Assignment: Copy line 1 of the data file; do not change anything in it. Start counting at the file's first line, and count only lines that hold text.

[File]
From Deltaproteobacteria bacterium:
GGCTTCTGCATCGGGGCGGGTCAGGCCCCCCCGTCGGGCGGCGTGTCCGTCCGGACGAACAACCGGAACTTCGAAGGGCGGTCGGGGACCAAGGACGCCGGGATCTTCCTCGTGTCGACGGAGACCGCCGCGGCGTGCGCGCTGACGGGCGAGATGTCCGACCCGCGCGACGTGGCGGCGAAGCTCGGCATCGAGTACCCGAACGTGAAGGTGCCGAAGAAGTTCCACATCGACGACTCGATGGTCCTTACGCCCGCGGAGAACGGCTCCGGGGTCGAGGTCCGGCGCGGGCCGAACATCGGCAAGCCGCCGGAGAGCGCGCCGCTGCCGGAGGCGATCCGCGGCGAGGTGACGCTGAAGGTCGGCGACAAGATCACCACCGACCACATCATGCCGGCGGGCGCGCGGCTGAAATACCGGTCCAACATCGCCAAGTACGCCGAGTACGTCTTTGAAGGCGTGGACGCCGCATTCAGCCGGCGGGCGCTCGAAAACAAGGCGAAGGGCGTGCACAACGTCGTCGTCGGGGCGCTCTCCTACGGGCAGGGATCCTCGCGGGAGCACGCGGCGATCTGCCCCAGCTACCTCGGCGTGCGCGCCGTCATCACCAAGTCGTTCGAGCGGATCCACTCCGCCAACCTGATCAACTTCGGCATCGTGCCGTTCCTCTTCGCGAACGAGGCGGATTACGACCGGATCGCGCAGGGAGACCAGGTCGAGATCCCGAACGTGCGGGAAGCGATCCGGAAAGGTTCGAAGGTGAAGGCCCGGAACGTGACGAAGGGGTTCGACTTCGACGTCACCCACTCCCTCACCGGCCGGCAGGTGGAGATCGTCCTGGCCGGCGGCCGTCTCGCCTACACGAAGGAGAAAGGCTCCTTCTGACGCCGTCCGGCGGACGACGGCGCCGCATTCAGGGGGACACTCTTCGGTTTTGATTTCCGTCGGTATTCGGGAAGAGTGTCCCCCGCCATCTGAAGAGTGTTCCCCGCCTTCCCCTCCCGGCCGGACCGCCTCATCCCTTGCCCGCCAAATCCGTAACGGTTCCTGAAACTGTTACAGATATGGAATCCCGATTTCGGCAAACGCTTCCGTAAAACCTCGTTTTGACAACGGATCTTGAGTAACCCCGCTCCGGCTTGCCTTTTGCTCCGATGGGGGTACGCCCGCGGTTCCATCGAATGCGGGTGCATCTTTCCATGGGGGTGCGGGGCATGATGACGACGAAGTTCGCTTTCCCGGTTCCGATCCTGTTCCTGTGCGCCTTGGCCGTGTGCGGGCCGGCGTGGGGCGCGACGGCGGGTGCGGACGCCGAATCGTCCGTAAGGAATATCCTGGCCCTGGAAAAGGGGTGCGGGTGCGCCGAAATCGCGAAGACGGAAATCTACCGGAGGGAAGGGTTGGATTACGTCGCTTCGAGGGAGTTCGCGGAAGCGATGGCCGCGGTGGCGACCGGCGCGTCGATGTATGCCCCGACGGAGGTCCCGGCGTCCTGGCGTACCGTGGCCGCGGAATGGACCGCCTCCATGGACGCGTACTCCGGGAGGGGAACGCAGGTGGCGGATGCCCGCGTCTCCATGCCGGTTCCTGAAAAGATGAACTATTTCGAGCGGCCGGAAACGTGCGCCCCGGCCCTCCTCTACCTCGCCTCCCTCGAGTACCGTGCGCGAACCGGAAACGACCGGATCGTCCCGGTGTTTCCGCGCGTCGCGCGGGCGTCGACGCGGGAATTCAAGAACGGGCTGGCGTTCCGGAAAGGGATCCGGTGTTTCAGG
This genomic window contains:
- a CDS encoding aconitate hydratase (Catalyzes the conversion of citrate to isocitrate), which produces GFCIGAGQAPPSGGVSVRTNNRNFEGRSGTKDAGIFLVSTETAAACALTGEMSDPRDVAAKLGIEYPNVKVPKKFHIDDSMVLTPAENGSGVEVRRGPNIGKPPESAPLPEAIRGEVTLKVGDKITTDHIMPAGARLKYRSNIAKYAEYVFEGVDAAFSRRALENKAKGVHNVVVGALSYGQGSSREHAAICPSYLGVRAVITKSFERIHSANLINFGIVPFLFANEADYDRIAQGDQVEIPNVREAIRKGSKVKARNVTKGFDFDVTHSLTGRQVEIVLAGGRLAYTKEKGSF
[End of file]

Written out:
From Deltaproteobacteria bacterium: